The only commercially available inhibitor for the activation of Gαi/0 proteins is PT. PT catalyzes the ADP-ribosylation of the α subunits of the heterotrimeric Gi/o protein family, preventing the G proteins from interacting with their cognate G protein-coupled receptors [20]. However, as described above, it does not block the effects of Gαi2 on the lamellipodia formation and the induction of cell migration in response to stimuli, such as EGF, which do not act via GPCR. Therefore, there is a real urgency to develop small molecule inhibitors, which are useful for both pharmacological studies and the effective inhibition of monomeric subunits of Gαi2 protein.
Previously, it has been shown that small molecule inhibitors, targeting Gαi and Gαq subunits, act as guanine nucleotide dissociation inhibitors (GDI). These molecules were able to partially restore cyclic adenosine monophosphate (cAMP) levels in forskolin-stimulated cells [21]. These compounds are, however, weakly active, showing maximum inhibition of approximately 38% at 300 μM [21]. To demonstrate the feasibility of small molecule disruption of the function of Gαi2 protein as a strategy for mitigating cancer cell migration, we used one of the more synthetically tractable lead compounds, ketimine 9827 (referred to 12 in the following sections), as a template to develop more potent Gαi2 inhibitors. Subsequently, we screened compound 12 and the newly synthesized compounds for their effects on intracellular Gαi2 activity and migration of multiple cancer cell types. We observed that two of the new compounds, 13 and 14, are more potent than 12 in inhibiting cell migration and preventing Gαi2 activation. Additionally, compound 14 was able (i) to block the activation of Gαi2 in oxytocin-stimulated prostate cancer PC3 cells; (ii) to induce the phosphorylation of CREB protein, downstream effector of cAMP production; (iii) to negatively regulate the migration of the renal and ovarian cancer cell lines. Together, these data confirmed the essential role of Gαi2 protein in mediating tumor cell migration, suggesting its potential as a molecular target for developing novel small molecule anti-metastasis agents, a new frontier in cancer therapy.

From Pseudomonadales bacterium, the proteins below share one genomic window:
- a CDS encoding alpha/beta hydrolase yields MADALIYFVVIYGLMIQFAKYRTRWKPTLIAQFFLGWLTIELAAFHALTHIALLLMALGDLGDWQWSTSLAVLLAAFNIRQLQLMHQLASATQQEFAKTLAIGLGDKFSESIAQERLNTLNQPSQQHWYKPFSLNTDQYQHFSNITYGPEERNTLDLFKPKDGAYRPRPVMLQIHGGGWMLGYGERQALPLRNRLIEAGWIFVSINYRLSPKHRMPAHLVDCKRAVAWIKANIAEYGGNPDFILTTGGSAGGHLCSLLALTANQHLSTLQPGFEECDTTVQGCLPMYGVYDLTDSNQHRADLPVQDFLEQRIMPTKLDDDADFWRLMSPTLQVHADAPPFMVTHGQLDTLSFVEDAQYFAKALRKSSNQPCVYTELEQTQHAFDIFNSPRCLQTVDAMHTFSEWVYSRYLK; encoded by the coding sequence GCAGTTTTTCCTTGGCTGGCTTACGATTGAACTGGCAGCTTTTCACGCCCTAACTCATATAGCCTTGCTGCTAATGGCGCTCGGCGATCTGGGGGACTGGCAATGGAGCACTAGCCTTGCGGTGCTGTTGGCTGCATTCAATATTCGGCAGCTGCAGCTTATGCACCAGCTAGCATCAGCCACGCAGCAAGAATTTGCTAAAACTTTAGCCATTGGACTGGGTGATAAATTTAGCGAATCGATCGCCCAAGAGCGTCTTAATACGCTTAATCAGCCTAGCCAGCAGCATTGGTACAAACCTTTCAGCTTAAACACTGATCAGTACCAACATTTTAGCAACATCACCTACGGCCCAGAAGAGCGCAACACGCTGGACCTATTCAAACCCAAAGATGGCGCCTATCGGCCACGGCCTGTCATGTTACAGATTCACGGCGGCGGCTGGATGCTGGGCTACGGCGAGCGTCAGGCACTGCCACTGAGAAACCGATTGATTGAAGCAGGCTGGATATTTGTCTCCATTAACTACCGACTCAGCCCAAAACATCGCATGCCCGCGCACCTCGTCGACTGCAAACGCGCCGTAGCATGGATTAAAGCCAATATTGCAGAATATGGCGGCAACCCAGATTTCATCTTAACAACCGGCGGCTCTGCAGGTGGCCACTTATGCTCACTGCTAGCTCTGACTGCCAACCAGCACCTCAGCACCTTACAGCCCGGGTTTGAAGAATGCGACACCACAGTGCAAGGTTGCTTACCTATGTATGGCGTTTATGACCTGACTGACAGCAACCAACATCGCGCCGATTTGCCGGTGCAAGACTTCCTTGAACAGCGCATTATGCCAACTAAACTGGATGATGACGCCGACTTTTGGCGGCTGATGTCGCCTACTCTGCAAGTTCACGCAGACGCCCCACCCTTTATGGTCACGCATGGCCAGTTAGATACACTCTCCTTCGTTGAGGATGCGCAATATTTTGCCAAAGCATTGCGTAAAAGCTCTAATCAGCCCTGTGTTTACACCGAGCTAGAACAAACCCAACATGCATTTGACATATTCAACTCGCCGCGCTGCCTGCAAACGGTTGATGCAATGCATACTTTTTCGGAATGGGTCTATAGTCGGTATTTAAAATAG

2. Results

2.1. Gαi2 Inhibitors Design: Molecular Docking Analysis and Synthesis